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Kevin Garnett notes possible changes to one-and-done rule won’t benefit players

The one-and-done concept in college basketball has been a very contentious topic. On one hand, there are high school players who want to skip playing college and head straight to the NBA because they can’t, since the league requires players to have at least one year of experience playing anywhere besides the NBA. On the other hand, this takes away the players’ chances of making NBA money right away.

NBA Commissioner Adam Silver had before sent feelers about probable changes in the league’s stance about the one-and-done rule, but for former NBA player Kevin Garnett, any changes are just going to primarily benefit the NCAA or the NBA and not the players.

via Jonathan Abrams of Bleacher Report:

“No, I don’t see the rule changing. And if I do see the rule changing, the rule is going to be changed not for the betterment of college [players],” said Garnett. “I think they would try to get the kids to stay a little longer. I think kids leaving early out of high school hurts the college game. You can do it in tennis; you can do it any other sport, leave early, but basketball [is] the most impactful game, the most recognizable game — so I understand the control or the ability to try and control it. Players are going to find ways to get through it, loop[hole] it.”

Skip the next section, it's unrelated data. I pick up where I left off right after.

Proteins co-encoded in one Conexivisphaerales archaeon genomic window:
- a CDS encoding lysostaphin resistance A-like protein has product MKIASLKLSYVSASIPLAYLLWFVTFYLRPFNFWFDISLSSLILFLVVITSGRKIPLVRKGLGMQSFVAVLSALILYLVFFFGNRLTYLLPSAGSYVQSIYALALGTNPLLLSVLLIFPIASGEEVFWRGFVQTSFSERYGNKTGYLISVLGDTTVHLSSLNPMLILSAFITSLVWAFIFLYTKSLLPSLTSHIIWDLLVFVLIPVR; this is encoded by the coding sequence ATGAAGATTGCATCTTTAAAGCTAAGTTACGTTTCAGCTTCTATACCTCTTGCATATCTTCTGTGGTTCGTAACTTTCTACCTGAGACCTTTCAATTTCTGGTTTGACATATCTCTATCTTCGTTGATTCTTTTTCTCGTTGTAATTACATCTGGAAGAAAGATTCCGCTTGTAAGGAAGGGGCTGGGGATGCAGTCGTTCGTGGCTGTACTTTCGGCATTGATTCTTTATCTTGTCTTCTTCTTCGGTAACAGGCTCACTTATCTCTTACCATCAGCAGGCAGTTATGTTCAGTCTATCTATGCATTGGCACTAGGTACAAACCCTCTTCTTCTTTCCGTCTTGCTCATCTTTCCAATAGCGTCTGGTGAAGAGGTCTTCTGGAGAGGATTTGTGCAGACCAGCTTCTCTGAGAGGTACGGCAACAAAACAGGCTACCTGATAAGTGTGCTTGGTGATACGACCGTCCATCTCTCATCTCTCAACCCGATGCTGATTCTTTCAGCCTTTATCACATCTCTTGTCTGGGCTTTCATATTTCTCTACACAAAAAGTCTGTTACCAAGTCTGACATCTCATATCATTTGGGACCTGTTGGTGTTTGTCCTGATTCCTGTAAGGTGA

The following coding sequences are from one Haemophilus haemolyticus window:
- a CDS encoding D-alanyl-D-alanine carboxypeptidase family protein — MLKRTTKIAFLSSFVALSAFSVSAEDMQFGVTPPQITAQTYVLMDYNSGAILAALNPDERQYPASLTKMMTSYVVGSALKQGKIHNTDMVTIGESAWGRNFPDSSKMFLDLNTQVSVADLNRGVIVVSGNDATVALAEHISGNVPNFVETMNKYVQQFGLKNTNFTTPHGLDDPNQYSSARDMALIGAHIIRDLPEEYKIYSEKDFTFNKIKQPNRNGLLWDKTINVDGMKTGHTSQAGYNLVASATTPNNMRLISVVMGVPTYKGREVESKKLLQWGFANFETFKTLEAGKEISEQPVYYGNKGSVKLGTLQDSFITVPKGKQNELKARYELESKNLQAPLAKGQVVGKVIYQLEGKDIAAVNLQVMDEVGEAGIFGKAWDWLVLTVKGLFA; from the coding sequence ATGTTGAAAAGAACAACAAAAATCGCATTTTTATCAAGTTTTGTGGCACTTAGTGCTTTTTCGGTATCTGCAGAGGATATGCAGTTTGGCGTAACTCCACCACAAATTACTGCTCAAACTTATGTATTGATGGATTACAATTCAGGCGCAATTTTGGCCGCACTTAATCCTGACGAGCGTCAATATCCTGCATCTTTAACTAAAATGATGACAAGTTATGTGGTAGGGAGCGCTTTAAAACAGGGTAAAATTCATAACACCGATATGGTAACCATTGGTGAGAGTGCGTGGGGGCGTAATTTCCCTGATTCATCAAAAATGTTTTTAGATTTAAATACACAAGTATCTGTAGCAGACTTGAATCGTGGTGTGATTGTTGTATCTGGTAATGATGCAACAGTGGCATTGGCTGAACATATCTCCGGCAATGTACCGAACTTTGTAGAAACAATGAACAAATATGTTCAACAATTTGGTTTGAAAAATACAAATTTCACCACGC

The NCAA continued refusal to pay college players on top of scholarships has led to the proverbial one-and-done phenomenon in the college ranks which forced players like Ben Simmons, Andrew Wiggins, and Jabari Parker to play for one year for their respective campuses before jumping into the NBA. Without the rule, they would have likely declared for the NBA Draft immediately after finishing high school. There are ways to skip college and play in the NBA and that’s by going overseas, which the likes of Emmanuel Mudiay and Brandon Jennings have done in the past.

It’s worth noting that Garnett turned pro right after he was done with high school in 1995, and he was fortunate that there was no such rule in place back then to stop him from crossing over to the major league. However, for every Garnett and LeBron James, there’s a Sebastian Telfair and a Kwame Brown who failed to live up to the hype and in retrospect, would’ve been more prepared for the NBA if they played at least one year in college or in another basketball institution.